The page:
Early Use of NSAIDs Might Prevent Alzheimer's
Study in mice finds anti-inflammatories don't help those with existing disease
TUESDAY, Nov. 10, 2009 (HealthDay News) -- Taking nonsteroidal anti-inflammatory drugs (NSAIDs) from a young age might prevent early signs of Alzheimer's disease, according to the results of a new study in mice.
Recent research suggests that the appearance of neuronal cell cycle events (CCEs) occurs early in the development of Alzheimer's. In the new study, U.S. researchers looking for triggers of neuronal CCEs found evidence that suggests that neuroinflammation plays a role in the development of Alzheimer's in mice.
Administration of the inflammatory molecule LPS triggered the early appearance of neuronal CCEs, the researchers found, and treatment with the NSAIDs ibuprofen or naproxen blocked the development of CCEs.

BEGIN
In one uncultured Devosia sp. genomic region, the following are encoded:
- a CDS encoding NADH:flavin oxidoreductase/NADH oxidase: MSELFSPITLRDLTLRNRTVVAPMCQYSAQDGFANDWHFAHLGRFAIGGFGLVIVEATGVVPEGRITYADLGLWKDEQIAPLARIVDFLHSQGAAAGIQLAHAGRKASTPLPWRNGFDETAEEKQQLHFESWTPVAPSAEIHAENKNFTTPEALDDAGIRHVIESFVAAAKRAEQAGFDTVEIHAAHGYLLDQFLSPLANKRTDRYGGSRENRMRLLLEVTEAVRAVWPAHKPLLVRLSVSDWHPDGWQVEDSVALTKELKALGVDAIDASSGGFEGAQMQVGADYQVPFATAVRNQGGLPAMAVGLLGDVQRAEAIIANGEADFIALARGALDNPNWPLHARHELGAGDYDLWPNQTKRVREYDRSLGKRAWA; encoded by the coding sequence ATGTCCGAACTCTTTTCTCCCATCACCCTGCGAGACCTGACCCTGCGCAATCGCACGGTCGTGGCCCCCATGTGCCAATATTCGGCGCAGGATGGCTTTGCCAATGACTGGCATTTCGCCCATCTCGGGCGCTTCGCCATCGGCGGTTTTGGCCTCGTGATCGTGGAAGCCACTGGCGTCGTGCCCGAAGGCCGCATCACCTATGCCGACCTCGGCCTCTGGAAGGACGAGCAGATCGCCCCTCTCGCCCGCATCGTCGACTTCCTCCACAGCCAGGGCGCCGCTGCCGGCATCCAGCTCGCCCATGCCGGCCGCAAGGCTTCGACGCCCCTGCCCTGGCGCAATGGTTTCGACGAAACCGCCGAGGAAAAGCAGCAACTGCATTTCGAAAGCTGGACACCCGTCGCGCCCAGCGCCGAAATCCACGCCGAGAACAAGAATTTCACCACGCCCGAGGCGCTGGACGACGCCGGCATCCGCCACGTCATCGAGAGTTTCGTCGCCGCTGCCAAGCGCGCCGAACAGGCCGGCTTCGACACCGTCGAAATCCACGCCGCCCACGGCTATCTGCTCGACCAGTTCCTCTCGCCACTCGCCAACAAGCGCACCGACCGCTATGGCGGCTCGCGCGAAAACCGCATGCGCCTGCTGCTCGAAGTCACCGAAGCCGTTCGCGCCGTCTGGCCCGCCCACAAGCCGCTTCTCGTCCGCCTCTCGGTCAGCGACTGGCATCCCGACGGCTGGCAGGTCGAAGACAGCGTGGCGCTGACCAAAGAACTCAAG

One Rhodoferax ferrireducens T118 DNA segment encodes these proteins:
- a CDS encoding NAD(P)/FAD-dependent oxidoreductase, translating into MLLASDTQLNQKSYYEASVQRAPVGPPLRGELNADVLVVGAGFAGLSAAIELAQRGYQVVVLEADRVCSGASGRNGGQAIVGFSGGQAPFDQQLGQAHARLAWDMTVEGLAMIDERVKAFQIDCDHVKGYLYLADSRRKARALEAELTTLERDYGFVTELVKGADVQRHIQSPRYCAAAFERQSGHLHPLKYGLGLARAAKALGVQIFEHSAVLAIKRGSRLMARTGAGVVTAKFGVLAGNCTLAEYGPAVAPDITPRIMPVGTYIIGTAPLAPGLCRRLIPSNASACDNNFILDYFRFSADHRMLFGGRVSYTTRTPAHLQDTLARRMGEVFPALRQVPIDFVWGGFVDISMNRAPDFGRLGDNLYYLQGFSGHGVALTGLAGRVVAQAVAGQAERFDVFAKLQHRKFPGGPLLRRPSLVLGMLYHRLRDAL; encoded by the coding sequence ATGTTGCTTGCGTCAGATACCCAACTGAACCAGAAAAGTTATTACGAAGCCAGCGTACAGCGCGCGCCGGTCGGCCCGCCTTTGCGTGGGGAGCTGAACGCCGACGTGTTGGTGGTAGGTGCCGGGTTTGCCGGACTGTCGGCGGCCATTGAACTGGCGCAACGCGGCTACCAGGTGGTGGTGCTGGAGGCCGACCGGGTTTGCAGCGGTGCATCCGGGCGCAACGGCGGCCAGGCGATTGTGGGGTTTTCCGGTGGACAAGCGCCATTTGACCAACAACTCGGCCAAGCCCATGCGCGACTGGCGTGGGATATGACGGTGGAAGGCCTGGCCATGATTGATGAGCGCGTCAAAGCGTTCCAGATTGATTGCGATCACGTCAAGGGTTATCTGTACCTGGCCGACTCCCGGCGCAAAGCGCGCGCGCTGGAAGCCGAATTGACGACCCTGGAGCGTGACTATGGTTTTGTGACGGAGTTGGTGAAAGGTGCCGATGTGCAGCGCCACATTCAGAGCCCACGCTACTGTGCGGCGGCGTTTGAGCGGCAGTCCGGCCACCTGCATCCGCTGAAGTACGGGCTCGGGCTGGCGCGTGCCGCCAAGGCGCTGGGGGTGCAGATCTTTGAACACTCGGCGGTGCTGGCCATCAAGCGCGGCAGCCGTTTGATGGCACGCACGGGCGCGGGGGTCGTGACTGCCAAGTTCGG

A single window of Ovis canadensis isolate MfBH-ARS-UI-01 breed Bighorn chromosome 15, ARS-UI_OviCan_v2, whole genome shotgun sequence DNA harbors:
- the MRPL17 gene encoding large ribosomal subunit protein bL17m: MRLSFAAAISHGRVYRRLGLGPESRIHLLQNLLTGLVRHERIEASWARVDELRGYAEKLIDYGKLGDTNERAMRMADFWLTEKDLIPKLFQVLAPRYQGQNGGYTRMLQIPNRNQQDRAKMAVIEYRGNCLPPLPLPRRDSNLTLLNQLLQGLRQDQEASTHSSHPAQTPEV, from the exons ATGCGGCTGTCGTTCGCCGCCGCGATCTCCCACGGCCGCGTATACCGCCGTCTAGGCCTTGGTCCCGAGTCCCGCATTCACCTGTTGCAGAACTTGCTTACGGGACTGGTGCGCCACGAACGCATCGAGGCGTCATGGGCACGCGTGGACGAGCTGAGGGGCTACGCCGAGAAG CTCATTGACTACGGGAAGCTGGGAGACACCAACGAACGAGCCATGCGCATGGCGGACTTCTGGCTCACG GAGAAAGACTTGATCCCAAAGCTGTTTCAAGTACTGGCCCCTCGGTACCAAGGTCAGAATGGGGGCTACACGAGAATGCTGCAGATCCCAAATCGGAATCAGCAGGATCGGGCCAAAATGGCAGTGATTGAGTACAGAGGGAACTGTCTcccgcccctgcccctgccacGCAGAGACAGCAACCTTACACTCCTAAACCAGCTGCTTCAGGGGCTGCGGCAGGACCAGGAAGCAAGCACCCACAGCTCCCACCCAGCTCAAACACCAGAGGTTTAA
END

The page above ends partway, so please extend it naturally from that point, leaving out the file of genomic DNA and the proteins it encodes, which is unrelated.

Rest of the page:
In older mice, treatment with NSAIDs prevented new neuronal CCEs but did not affect existing CCEs, the study authors noted.
The study, published online Nov. 9 in the Journal of Clinical Investigation, offers a potential explanation for findings in humans that long-term NSAID use protects against Alzheimer's but does not benefit people who already have mild to moderate Alzheimer's disease.
The U.S. National Institute on Aging has more about Alzheimer's disease.